About Learning and a Life...in Design
By: Sharon Helmer Poggenpohl
By: Sharon Helmer Poggenpohl
A critical moment in the field
Communication and technology are at the core of an increasingly com- plex world. Consider the vast number of messages we process daily, and our reliance on computers, cellphones, and palm pilots for their transmission. Think about the channels of digital media—sound, image and motion— that can be merged to create larger experiences. And what about our information needs? We are consumers of healthcare, jurors making judgments involving DNA or pollution, and net- surfers searching for abstruse and specific details. The volume, media and nature of information coursing through our culture has revolutionized our world and the role that designers can play in it.
Design is at a crossover point—a place where art and science overlap. Eames’ film Powers of Ten merges elegant design with scientific data to help its audiences visualize the macro and micro, outer space and minutiae within the human body. This project set an important interdisciplinary precedent; it merged two distinct professions and modes of thought into one unified communication. Given technology and culture today, our need for the kind of intersection that the Eames’ work proposes is more important than ever. Many graphic designers, thoroughly trained in the properties of image, color, composition, line and shape, have little under- standing of science.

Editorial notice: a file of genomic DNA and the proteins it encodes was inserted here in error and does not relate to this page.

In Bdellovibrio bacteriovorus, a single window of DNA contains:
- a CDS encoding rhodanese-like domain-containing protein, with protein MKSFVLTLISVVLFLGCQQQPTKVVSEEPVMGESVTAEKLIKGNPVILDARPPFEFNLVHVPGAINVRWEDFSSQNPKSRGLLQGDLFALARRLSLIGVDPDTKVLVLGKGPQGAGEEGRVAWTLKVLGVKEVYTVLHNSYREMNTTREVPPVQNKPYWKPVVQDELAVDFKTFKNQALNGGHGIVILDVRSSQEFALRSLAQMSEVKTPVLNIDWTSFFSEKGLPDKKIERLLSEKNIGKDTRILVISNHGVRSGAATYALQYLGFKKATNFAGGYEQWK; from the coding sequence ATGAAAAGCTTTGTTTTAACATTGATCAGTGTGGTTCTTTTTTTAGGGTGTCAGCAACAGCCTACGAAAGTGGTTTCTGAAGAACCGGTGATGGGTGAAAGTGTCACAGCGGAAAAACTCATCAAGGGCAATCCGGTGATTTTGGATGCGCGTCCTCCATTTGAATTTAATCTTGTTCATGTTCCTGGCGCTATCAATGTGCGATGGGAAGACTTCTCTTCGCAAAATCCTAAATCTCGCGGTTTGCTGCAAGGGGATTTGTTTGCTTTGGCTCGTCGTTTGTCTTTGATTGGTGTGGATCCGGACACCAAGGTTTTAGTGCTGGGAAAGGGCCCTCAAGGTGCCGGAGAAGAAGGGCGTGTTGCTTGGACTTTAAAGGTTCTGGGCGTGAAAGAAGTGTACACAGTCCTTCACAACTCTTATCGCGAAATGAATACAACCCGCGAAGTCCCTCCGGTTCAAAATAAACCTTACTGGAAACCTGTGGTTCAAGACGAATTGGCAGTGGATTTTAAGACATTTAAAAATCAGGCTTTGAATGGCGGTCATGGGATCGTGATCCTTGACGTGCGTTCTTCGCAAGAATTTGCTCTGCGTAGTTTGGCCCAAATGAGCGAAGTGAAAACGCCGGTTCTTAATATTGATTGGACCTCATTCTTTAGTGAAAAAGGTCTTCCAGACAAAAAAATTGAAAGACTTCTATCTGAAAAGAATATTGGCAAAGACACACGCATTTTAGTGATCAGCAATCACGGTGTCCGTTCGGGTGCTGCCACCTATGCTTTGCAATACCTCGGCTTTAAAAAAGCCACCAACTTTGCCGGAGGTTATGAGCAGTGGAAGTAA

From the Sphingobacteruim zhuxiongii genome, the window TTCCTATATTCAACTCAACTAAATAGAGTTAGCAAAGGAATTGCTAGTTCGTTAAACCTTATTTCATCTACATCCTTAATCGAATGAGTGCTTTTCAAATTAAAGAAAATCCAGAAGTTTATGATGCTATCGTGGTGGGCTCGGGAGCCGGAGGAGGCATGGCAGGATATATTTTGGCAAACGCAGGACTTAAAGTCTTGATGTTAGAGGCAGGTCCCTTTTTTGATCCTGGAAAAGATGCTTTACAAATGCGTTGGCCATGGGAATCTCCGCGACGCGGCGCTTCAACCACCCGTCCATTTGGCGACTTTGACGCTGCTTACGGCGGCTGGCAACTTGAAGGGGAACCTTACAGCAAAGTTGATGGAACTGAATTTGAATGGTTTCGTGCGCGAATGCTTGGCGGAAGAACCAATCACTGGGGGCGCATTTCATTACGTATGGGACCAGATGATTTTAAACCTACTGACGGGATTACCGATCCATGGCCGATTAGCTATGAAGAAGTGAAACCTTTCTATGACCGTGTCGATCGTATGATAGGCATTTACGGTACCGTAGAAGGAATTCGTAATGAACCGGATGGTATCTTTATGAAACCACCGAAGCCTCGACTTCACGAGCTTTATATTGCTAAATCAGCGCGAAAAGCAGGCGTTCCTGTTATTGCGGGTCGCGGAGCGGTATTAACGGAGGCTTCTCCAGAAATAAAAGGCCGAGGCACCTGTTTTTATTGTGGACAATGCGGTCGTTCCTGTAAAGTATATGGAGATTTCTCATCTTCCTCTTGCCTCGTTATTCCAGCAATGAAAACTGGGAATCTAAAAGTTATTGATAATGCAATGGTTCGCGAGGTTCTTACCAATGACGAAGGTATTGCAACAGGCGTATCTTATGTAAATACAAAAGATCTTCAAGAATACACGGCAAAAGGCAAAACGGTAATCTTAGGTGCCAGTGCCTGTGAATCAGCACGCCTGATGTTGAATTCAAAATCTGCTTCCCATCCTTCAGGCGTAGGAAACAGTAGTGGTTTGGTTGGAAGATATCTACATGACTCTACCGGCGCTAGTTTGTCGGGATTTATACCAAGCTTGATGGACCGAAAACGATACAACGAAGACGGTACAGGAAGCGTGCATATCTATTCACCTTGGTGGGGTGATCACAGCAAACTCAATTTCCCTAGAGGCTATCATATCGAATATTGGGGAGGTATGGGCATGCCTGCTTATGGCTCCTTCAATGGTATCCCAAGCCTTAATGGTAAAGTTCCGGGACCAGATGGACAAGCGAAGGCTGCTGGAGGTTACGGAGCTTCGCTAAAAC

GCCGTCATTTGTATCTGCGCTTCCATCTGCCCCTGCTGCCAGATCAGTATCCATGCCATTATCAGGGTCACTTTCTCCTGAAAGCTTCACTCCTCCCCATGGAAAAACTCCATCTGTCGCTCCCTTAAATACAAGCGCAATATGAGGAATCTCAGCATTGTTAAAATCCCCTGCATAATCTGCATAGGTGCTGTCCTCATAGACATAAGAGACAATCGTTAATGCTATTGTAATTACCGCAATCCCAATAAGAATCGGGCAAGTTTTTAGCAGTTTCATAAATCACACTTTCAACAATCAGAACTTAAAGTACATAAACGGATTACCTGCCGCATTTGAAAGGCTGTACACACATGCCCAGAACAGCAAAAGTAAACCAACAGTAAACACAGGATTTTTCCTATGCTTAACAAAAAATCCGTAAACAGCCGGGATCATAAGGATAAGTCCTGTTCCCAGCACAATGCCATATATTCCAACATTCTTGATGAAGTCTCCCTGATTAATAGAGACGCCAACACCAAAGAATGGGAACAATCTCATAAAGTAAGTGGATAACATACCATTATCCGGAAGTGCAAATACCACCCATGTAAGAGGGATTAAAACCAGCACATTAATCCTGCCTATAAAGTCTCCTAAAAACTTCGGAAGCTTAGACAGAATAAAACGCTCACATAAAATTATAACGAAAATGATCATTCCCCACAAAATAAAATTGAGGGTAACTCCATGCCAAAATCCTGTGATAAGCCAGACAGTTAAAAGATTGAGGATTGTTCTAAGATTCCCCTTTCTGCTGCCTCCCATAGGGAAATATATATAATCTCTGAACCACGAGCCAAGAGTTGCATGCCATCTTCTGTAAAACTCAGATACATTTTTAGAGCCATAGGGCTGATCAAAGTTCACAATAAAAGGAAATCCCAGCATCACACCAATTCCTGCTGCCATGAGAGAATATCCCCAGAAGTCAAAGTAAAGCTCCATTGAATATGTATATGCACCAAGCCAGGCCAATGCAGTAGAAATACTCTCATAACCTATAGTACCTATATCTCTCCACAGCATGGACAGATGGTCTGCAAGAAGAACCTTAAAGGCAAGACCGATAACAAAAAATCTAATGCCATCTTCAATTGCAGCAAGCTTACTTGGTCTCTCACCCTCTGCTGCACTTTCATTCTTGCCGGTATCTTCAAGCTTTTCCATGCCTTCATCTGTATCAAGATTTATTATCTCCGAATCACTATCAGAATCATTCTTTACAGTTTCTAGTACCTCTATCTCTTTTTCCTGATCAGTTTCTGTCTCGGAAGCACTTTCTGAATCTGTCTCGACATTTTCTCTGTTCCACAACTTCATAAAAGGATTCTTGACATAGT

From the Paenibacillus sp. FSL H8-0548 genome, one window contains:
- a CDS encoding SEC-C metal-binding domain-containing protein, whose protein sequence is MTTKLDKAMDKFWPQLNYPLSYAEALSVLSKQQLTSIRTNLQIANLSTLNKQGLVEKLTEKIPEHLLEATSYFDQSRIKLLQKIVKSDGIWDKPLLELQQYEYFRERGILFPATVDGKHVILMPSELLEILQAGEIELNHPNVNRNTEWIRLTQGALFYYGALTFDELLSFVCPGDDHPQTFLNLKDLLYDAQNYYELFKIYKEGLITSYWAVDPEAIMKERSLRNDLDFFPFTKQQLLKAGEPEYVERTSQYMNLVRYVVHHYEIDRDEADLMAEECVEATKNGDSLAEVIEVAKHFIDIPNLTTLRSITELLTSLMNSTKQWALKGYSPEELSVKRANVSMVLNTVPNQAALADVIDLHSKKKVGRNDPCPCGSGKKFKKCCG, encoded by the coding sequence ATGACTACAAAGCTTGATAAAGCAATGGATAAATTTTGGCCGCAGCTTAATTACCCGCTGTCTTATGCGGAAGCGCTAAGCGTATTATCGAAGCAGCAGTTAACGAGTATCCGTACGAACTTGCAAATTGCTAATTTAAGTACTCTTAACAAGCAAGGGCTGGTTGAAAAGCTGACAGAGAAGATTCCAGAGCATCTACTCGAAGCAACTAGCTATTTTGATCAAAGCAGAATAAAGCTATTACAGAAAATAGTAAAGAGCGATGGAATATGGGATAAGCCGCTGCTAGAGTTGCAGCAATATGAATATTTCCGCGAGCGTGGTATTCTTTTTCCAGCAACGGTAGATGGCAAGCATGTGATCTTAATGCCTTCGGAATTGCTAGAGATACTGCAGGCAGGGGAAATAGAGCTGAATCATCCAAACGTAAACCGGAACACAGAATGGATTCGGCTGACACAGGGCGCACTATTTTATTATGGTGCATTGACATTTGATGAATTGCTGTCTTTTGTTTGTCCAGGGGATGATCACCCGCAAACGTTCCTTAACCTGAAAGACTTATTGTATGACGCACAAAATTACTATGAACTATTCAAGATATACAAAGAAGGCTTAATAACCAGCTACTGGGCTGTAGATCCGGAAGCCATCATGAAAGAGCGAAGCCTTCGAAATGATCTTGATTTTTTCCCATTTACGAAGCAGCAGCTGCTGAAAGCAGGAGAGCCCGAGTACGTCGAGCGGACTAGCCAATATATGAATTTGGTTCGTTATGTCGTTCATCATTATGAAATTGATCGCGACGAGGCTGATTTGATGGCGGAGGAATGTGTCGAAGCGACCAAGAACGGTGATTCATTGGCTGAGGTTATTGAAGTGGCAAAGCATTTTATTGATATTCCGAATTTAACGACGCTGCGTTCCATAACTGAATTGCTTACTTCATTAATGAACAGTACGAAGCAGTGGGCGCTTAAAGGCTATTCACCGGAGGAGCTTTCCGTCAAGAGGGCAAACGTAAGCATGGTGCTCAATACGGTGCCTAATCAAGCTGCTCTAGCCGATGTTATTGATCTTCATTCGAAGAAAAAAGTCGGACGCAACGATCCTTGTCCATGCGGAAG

If graphic designers are message makers, information organizers, and large-scale communicators then our field must engage the study of perception, memory, creativity, motivation and feedback in order to stay relevant to the world around us. Which leads us to the question, how can designers become prepared to cross back and forth between art and science?
There are many differences and yet many similarities between graphic design education today vs 20 years ago. For example, computers and digital technologies have dramatically changed the practice of design, but the basic educational issues remain the same. The increasing complexity of the graphic design industry, the specialties in digital, multimedia and web-based work that have developed more recently, and the increased number of graphic design programs all lead to a highly competitive field. Yet, the need for clear, creative, effective communication is still the same—if not in higher demand—as corporations and institutions attempt to rise above the din of our inundated world.
In many ways, technology, our structures, and methods of thinking about communication have remained unchanged. Many graphic designers define themselves as makers of books and posters. Communication is migrating from a visual form to a combined sensory experience; communication designers are breathless in their attempts to catch up, rather than truly envisioning the future.